SOUTH BEND, Ind. (AP) — Weeks after Indiana began the nation's broadest school voucher program, thousands of students have transferred from public to private schools, causing a spike in enrollment at some Catholic institutions that were only recently on the brink of closing for lack of pupils.
It's a scenario public school advocates have long feared: Students fleeing local districts in large numbers, taking with them vital tax dollars that often end up at parochial schools. Opponents say the practice violates the separation of church and state.
In at least one district, public school principals have been pleading with parents not to move their children.
"The bottom line from our perspective is, when you cut through all the chaff, nobody can deny that public money is going to be taken from public schools, and they're going to end up in private, mostly religious schools," said Nate Schnellenberger, president of the Indiana State Teachers Association.
Under a law signed in May by Gov. Mitch Daniels, more than 3,200 Indiana students are receiving vouchers to attend private schools. That number is expected to climb significantly in the next two years as awareness of the program increases and limits on the number of applicants are lifted.
The vouchers are government-issued certificates that can be applied to private tuition, essentially allowing parents to channel some of the tax dollars they would normally pay to public schools to other institutions.
Until Indiana started its program, most voucher systems were limited to poor students, those in failing schools or those with special needs. But Indiana's is significantly larger, offering money to students from middle-class homes and solid school districts.
Nearly 70 percent of the vouchers approved statewide are for students opting to attend Catholic schools, according to figures provided to The Associated Press by the five dioceses in Indiana. The majority are in the urban areas of Indianapolis, Fort Wayne, South Bend and Gary, where many public schools have long struggled.
John Elcesser, executive director of the Indiana Non-Public Education Association, said it's not surprising that Catholic schools are receiving so many of the vouchers, even though they make up fewer than half of the 415 schools in the group.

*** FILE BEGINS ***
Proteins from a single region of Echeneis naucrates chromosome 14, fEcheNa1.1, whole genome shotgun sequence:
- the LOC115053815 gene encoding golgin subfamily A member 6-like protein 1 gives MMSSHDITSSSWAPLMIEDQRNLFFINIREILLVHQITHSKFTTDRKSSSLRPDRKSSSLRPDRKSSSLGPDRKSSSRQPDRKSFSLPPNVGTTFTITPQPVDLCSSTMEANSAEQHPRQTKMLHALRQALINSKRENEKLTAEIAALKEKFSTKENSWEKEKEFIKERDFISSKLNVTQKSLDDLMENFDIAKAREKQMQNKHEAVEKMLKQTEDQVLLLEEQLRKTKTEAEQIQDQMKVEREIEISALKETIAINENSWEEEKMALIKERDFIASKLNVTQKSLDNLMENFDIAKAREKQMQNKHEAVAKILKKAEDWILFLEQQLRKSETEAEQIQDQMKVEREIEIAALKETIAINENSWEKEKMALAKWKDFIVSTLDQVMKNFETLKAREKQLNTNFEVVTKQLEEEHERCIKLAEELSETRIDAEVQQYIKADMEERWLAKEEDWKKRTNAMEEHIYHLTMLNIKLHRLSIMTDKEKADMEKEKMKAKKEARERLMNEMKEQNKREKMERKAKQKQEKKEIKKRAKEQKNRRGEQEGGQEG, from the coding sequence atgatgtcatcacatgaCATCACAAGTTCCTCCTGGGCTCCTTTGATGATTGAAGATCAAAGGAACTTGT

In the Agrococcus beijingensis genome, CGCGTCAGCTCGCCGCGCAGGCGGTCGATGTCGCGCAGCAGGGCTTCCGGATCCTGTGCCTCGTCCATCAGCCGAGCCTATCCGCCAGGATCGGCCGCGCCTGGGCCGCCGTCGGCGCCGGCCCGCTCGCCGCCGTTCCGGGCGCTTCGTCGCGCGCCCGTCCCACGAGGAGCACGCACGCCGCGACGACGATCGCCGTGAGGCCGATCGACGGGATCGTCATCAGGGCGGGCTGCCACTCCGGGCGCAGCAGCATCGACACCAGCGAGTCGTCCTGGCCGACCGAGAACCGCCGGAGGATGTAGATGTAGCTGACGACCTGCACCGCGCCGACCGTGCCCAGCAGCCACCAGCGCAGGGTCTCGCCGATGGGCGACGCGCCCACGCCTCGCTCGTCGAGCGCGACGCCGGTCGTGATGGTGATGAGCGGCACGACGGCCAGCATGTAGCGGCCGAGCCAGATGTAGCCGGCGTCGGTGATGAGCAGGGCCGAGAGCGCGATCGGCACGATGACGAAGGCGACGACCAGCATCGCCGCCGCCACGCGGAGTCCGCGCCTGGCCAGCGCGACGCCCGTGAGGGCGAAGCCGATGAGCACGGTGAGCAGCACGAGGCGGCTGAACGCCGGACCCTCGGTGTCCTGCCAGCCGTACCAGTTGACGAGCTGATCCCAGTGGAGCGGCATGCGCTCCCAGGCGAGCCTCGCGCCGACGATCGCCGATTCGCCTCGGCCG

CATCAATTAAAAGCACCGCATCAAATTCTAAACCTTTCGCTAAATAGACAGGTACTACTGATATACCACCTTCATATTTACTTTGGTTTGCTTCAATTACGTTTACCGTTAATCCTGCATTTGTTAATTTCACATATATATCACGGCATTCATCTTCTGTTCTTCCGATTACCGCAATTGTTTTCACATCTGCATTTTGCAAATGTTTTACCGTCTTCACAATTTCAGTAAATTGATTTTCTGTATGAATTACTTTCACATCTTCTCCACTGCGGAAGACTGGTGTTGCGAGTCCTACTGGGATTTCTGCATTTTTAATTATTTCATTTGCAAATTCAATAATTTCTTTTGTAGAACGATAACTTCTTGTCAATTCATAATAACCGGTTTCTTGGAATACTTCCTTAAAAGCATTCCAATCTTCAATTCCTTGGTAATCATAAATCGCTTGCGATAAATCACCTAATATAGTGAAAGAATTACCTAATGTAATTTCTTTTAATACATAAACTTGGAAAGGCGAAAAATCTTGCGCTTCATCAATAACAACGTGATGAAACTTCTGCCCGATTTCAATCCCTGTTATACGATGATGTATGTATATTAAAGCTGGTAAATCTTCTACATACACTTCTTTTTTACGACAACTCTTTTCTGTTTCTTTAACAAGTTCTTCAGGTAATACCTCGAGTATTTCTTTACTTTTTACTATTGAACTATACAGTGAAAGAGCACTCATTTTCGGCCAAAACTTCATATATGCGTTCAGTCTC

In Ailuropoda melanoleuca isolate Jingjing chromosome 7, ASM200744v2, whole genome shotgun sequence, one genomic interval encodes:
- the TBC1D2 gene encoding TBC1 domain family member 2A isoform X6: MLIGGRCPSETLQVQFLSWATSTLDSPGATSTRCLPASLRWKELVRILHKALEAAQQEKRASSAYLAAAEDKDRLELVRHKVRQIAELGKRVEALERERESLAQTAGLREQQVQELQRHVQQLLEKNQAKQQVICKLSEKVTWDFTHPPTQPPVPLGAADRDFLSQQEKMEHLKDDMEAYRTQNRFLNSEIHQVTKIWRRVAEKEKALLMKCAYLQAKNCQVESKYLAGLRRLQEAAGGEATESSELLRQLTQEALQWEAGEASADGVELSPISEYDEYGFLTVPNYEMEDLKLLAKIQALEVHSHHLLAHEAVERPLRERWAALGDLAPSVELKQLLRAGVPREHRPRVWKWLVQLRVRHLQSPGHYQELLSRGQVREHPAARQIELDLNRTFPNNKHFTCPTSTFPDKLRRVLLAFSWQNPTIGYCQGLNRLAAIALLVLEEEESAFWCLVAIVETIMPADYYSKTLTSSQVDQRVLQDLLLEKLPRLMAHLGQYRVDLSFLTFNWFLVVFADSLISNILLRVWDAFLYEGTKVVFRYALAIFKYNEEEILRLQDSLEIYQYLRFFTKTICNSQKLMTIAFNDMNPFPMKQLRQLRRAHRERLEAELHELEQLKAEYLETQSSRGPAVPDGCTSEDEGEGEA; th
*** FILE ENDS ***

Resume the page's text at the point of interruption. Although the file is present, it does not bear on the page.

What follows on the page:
Most Catholic schools already had state accreditation, which some private schools lack. And they are more established and have more space available, he said.
John West, an attorney for a group suing to stop the Indiana program, said during a hearing on the issue that only six of the 240 private schools that have signed up for the voucher program are secular.
Our Lady of Hungary Catholic School in South Bend is among those institutions reaping the benefits of the vouchers. Just two years ago, it was threatened with closure by the Diocese of Fort Wayne-South Bend. At the time, the bishop said several other schools were at risk of closing, too.
Now enrollment at Our Lady of Hungary has jumped nearly 60 percent over last year, largely because of an influx of voucher students. The halls are bustling more than they have in years.
"This has exceeded all crazy expectations," Principal Melissa Jay said.
At its height in 1953, the school had 702 students. But that number had fallen to 135 last year. It now has 213 students.
The enrollment boom has forced the school to hire three more teachers. It's also allowed all but the seventh and eighth grades to be separated into single classes. In years past, the school has combined grade levels because of low enrollment.
Other states that have introduced voucher programs also have seen booms in parochial school enrollment.
In Ohio, where children from low-performing public schools can use vouchers to attend private schools, about 70 percent of students receiving vouchers have used them to attend Catholic schools, said Chad Aldis, executive director of School Choice Ohio.
That demand comes at a price to public schools, which say the voucher program siphons off money they need.
The South Bend district expects to lose $1.3 million in funding if all the students who have signed up for vouchers leave.
Interim Superintendent Carole Schmidt instructed principals to contact parents of students who are leaving to find out why and make a last pitch for them to stay.
Rita Baxter of South Bend said she won't be dissuaded from sending her 14-year-old daughter to the private Marian High School in Mishawaka.
The Baxters' 16-year-old son attends a public high school in South Bend, and his parents are pleased with his education. But they think Marian is a better fit for their daughter.
Baxter and her husband planned to pay their daughter's tuition to Marian on their own until he was diagnosed with esophageal cancer two years ago. His illness devastated their finances and made it impossible for him to continue working as a vice president for the Silver Hawks minor league baseball team. He is still recovering and can't work full time.
At first, they assumed Sara would have to forget about Marian. Then they heard about the voucher program.
"We're hoping that my husband makes a full recovery and goes back to work, and we can go back to just being normal and let somebody else have the voucher," Baxter said.
Tom Coyne can be reached at http://twitter.com/TomCoyneAP